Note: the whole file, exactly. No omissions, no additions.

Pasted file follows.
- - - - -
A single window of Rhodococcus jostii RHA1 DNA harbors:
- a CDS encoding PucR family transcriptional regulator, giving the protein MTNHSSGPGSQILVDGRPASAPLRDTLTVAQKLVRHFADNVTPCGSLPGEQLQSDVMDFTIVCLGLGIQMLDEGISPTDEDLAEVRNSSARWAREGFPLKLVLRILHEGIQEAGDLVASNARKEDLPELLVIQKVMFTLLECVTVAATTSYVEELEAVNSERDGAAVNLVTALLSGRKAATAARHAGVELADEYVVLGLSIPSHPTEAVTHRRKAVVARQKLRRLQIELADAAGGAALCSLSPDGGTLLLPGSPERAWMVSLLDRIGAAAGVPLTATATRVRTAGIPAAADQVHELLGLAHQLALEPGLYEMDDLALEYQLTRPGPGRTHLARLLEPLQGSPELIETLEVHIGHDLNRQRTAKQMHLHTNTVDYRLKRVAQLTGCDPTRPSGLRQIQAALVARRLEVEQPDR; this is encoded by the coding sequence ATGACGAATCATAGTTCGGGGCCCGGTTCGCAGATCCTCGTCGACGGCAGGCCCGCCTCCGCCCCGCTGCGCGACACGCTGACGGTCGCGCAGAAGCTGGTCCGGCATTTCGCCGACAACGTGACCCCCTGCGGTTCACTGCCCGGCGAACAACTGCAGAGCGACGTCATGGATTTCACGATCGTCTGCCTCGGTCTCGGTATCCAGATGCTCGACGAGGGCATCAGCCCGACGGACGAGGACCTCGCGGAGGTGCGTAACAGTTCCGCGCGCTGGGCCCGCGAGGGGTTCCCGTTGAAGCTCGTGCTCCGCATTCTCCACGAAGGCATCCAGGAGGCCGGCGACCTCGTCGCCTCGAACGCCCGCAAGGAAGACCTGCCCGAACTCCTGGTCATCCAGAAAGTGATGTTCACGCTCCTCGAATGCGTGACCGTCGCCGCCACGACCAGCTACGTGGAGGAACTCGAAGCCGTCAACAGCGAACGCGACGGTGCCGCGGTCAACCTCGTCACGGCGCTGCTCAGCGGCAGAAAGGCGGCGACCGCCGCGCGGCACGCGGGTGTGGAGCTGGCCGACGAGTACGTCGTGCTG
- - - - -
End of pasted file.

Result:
A single window of Rhodococcus jostii RHA1 DNA harbors:
- a CDS encoding PucR family transcriptional regulator, giving the protein MTNHSSGPGSQILVDGRPASAPLRDTLTVAQKLVRHFADNVTPCGSLPGEQLQSDVMDFTIVCLGLGIQMLDEGISPTDEDLAEVRNSSARWAREGFPLKLVLRILHEGIQEAGDLVASNARKEDLPELLVIQKVMFTLLECVTVAATTSYVEELEAVNSERDGAAVNLVTALLSGRKAATAARHAGVELADEYVVLGLSIPSHPTEAVTHRRKAVVARQKLRRLQIELADAAGGAALCSLSPDGGTLLLPGSPERAWMVSLLDRIGAAAGVPLTATATRVRTAGIPAAADQVHELLGLAHQLALEPGLYEMDDLALEYQLTRPGPGRTHLARLLEPLQGSPELIETLEVHIGHDLNRQRTAKQMHLHTNTVDYRLKRVAQLTGCDPTRPSGLRQIQAALVARRLEVEQPDR; this is encoded by the coding sequence ATGACGAATCATAGTTCGGGGCCCGGTTCGCAGATCCTCGTCGACGGCAGGCCCGCCTCCGCCCCGCTGCGCGACACGCTGACGGTCGCGCAGAAGCTGGTCCGGCATTTCGCCGACAACGTGACCCCCTGCGGTTCACTGCCCGGCGAACAACTGCAGAGCGACGTCATGGATTTCACGATCGTCTGCCTCGGTCTCGGTATCCAGATGCTCGACGAGGGCATCAGCCCGACGGACGAGGACCTCGCGGAGGTGCGTAACAGTTCCGCGCGCTGGGCCCGCGAGGGGTTCCCGTTGAAGCTCGTGCTCCGCATTCTCCACGAAGGCATCCAGGAGGCCGGCGACCTCGTCGCCTCGAACGCCCGCAAGGAAGACCTGCCCGAACTCCTGGTCATCCAGAAAGTGATGTTCACGCTCCTCGAATGCGTGACCGTCGCCGCCACGACCAGCTACGTGGAGGAACTCGAAGCCGTCAACAGCGAACGCGACGGTGCCGCGGTCAACCTCGTCACGGCGCTGCTCAGCGGCAGAAAGGCGGCGACCGCCGCGCGGCACGCGGGTGTGGAGCTGGCCGACGAGTACGTCGTGCTG